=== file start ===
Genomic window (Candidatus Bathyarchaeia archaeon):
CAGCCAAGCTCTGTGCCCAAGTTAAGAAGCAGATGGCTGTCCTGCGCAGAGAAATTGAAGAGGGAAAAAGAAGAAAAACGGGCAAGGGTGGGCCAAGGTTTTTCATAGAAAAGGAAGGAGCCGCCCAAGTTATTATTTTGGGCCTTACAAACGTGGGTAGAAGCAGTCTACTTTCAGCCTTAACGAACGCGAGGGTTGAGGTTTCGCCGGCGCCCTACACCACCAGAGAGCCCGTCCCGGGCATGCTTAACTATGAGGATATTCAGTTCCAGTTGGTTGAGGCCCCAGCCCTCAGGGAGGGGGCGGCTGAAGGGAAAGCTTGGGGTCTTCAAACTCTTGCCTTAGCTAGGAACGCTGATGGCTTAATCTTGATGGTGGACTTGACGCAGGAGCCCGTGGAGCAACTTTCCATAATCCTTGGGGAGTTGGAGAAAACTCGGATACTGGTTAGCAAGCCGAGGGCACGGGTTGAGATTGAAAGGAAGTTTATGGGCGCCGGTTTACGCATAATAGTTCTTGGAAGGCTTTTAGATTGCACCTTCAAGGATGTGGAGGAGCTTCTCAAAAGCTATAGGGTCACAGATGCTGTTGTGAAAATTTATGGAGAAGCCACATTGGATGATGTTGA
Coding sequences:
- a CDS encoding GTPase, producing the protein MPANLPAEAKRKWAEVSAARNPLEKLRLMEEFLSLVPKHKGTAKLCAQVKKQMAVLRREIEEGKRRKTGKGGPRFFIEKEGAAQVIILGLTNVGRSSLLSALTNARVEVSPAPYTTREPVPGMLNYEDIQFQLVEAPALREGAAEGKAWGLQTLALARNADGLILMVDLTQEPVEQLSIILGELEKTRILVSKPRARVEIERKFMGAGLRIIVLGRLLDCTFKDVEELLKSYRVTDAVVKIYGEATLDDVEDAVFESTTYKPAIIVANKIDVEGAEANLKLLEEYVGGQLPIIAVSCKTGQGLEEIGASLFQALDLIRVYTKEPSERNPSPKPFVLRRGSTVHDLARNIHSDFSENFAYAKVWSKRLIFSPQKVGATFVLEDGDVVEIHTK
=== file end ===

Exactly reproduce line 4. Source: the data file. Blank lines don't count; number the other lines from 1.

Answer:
- a CDS encoding GTPase, producing the protein MPANLPAEAKRKWAEVSAARNPLEKLRLMEEFLSLVPKHKGTAKLCAQVKKQMAVLRREIEEGKRRKTGKGGPRFFIEKEGAAQVIILGLTNVGRSSLLSALTNARVEVSPAPYTTREPVPGMLNYEDIQFQLVEAPALREGAAEGKAWGLQTLALARNADGLILMVDLTQEPVEQLSIILGELEKTRILVSKPRARVEIERKFMGAGLRIIVLGRLLDCTFKDVEELLKSYRVTDAVVKIYGEATLDDVEDAVFESTTYKPAIIVANKIDVEGAEANLKLLEEYVGGQLPIIAVSCKTGQGLEEIGASLFQALDLIRVYTKEPSERNPSPKPFVLRRGSTVHDLARNIHSDFSENFAYAKVWSKRLIFSPQKVGATFVLEDGDVVEIHTK